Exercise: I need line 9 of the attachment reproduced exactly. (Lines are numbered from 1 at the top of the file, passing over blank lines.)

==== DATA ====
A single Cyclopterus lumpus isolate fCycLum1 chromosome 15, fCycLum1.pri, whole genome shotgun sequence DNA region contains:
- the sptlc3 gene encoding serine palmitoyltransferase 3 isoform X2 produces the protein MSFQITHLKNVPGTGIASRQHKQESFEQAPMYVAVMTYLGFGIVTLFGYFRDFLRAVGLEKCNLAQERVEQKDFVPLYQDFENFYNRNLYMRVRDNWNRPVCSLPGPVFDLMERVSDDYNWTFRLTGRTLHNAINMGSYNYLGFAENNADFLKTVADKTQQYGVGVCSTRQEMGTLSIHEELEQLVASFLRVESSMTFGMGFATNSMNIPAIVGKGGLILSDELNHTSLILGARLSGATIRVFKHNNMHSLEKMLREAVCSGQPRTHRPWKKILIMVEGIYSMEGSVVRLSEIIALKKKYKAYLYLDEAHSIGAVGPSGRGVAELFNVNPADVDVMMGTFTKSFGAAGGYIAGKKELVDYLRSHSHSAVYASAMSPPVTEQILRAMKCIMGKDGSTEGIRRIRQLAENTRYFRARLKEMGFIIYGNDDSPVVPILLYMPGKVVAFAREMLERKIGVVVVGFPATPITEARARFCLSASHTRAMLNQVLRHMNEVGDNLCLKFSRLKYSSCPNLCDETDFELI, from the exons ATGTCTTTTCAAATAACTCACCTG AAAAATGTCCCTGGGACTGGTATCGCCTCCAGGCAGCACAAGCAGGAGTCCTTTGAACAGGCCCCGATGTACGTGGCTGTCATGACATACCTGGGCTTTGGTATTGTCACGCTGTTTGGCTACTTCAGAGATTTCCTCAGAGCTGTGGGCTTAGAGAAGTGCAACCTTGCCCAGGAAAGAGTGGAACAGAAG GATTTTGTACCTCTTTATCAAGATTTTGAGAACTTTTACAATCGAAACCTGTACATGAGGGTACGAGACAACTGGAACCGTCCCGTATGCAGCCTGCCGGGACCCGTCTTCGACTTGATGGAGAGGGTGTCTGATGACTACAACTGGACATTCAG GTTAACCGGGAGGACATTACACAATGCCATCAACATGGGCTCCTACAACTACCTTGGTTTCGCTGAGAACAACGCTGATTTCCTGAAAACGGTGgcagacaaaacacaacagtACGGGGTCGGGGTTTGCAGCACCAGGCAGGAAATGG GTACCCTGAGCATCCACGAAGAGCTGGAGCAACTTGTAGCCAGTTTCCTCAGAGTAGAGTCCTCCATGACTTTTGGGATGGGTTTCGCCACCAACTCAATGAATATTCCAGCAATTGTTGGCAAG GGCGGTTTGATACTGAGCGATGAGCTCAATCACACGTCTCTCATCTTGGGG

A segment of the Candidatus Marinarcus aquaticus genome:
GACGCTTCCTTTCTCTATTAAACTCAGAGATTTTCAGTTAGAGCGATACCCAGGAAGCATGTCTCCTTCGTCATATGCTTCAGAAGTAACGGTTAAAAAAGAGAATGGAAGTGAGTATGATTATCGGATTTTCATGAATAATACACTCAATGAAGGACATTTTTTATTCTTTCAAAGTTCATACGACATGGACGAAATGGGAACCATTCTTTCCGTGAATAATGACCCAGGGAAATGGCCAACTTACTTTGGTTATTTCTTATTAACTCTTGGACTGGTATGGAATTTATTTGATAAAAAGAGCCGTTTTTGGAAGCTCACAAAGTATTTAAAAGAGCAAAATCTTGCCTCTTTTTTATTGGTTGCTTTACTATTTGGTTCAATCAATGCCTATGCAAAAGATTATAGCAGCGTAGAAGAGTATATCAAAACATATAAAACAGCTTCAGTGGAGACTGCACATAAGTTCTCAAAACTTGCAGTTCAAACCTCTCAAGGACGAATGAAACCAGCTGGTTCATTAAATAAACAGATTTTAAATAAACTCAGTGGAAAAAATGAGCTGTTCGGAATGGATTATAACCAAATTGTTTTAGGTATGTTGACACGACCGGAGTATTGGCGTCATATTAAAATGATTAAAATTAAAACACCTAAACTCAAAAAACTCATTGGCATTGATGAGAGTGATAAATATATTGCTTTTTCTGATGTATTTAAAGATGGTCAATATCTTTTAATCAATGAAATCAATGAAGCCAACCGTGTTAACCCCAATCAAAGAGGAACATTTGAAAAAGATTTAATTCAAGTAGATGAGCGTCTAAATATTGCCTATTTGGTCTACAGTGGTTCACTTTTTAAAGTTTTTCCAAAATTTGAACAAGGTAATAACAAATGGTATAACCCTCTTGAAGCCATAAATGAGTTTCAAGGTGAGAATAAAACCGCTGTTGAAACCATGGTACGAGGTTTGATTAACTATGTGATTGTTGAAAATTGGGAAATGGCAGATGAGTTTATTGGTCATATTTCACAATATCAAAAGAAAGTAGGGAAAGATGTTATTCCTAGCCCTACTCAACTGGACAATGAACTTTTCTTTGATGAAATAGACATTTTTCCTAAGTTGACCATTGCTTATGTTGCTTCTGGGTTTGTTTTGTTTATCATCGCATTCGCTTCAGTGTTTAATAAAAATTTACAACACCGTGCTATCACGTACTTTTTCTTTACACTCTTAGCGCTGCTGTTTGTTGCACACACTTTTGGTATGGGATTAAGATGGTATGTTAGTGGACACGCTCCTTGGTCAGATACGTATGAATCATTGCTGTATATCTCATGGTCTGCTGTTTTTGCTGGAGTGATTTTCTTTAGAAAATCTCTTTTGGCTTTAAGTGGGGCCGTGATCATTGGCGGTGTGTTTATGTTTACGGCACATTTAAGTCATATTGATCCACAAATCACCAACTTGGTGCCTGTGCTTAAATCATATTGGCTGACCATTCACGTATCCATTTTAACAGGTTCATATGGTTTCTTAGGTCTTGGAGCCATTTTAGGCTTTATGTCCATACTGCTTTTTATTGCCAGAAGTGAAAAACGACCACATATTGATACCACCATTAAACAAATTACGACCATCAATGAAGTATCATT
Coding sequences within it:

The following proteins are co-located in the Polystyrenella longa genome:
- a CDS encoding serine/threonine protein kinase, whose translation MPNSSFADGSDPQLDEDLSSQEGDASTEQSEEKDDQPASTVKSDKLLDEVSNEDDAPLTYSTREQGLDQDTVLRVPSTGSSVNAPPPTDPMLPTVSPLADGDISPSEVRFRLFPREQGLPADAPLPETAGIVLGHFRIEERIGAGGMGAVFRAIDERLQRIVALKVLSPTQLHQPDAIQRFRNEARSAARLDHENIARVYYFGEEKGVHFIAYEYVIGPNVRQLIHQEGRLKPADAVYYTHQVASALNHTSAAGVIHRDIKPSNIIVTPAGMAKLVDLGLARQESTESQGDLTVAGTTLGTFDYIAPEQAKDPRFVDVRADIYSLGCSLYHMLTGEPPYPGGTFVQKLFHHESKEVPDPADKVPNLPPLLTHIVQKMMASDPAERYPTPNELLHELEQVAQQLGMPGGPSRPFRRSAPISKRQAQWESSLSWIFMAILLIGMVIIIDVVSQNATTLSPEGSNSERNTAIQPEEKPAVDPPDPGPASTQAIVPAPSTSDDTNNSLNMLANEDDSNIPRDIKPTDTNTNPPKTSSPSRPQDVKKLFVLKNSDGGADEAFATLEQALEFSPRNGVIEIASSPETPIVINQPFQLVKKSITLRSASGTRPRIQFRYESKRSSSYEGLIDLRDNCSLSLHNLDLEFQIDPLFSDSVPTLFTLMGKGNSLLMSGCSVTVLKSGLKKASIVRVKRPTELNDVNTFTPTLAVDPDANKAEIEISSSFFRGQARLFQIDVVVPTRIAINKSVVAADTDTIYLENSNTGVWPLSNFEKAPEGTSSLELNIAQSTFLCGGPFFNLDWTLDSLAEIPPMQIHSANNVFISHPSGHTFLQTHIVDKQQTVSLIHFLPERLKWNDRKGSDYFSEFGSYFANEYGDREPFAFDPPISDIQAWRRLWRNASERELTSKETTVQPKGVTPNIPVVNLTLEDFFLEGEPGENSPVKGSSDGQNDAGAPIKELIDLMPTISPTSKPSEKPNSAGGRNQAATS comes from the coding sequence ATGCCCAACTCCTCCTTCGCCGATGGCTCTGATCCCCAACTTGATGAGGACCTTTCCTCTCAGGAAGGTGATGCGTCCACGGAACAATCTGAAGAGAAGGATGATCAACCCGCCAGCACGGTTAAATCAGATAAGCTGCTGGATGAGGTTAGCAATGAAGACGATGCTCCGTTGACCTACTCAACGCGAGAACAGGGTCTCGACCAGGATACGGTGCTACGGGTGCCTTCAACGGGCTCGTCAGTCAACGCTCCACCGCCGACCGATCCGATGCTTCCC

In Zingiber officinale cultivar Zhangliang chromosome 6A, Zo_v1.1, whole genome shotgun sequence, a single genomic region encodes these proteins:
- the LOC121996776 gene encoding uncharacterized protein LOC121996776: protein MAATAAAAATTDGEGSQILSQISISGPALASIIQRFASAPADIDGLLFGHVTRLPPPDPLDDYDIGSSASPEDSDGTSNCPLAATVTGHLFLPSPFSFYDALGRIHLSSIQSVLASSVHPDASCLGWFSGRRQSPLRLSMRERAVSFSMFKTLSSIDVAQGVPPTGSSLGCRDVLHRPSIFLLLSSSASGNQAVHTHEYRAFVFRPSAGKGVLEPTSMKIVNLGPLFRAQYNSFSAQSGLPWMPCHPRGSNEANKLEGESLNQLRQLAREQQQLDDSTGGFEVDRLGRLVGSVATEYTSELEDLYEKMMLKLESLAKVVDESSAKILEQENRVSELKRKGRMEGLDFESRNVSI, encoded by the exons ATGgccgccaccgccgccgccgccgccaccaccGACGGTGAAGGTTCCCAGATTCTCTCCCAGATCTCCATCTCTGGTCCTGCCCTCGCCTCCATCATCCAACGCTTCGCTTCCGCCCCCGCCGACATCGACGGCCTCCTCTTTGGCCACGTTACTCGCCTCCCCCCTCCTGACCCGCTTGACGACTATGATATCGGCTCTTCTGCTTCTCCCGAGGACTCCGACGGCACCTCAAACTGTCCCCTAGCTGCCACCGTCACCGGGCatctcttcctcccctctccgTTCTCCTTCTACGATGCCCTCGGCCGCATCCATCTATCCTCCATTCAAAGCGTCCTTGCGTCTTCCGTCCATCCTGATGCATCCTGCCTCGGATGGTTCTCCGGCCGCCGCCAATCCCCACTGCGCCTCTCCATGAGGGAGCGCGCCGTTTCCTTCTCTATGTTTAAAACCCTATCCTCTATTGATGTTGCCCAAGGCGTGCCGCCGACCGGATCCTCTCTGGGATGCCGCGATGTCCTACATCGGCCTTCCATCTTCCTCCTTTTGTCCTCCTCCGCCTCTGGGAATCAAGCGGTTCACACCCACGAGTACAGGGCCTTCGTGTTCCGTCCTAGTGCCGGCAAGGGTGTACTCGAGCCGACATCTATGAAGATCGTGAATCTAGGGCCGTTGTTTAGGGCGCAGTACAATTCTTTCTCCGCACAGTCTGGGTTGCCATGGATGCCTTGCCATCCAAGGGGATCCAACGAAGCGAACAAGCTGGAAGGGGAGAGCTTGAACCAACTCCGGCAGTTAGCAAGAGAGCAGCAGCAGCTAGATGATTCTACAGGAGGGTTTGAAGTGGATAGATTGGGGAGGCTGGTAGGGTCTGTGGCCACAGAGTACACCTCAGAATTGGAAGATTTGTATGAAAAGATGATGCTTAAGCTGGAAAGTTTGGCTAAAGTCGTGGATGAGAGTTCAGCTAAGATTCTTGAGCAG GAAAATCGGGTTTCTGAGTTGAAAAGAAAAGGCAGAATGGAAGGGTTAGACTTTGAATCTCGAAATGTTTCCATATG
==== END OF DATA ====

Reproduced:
- the LOC121996776 gene encoding uncharacterized protein LOC121996776: protein MAATAAAAATTDGEGSQILSQISISGPALASIIQRFASAPADIDGLLFGHVTRLPPPDPLDDYDIGSSASPEDSDGTSNCPLAATVTGHLFLPSPFSFYDALGRIHLSSIQSVLASSVHPDASCLGWFSGRRQSPLRLSMRERAVSFSMFKTLSSIDVAQGVPPTGSSLGCRDVLHRPSIFLLLSSSASGNQAVHTHEYRAFVFRPSAGKGVLEPTSMKIVNLGPLFRAQYNSFSAQSGLPWMPCHPRGSNEANKLEGESLNQLRQLAREQQQLDDSTGGFEVDRLGRLVGSVATEYTSELEDLYEKMMLKLESLAKVVDESSAKILEQENRVSELKRKGRMEGLDFESRNVSI, encoded by the exons ATGgccgccaccgccgccgccgccgccaccaccGACGGTGAAGGTTCCCAGATTCTCTCCCAGATCTCCATCTCTGGTCCTGCCCTCGCCTCCATCATCCAACGCTTCGCTTCCGCCCCCGCCGACATCGACGGCCTCCTCTTTGGCCACGTTACTCGCCTCCCCCCTCCTGACCCGCTTGACGACTATGATATCGGCTCTTCTGCTTCTCCCGAGGACTCCGACGGCACCTCAAACTGTCCCCTAGCTGCCACCGTCACCGGGCatctcttcctcccctctccgTTCTCCTTCTACGATGCCCTCGGCCGCATCCATCTATCCTCCATTCAAAGCGTCCTTGCGTCTTCCGTCCATCCTGATGCATCCTGCCTCGGATGGTTCTCCGGCCGCCGCCAATCCCCACTGCGCCTCTCCATGAGGGAGCGCGCCGTTTCCTTCTCTATGTTTAAAACCCTATCCTCTATTGATGTTGCCCAAGGCGTGCCGCCGACCGGATCCTCTCTGGGATGCCGCGATGTCCTACATCGGCCTTCCATCTTCCTCCTTTTGTCCTCCTCCGCCTCTGGGAATCAAGCGGTTCACACCCACGAGTACAGGGCCTTCGTGTTCCGTCCTAGTGCCGGCAAGGGTGTACTCGAGCCGACATCTATGAAGATCGTGAATCTAGGGCCGTTGTTTAGGGCGCAGTACAATTCTTTCTCCGCACAGTCTGGGTTGCCATGGATGCCTTGCCATCCAAGGGGATCCAACGAAGCGAACAAGCTGGAAGGGGAGAGCTTGAACCAACTCCGGCAGTTAGCAAGAGAGCAGCAGCAGCTAGATGATTCTACAGGAGGGTTTGAAGTGGATAGATTGGGGAGGCTGGTAGGGTCTGTGGCCACAGAGTACACCTCAGAATTGGAAGATTTGTATGAAAAGATGATGCTTAAGCTGGAAAGTTTGGCTAAAGTCGTGGATGAGAGTTCAGCTAAGATTCTTGAGCAG GAAAATCGGGTTTCTGAGTTGAAAAGAAAAGGCAGAATGGAAGGGTTAGACTTTGAATCTCGAAATGTTTCCATATG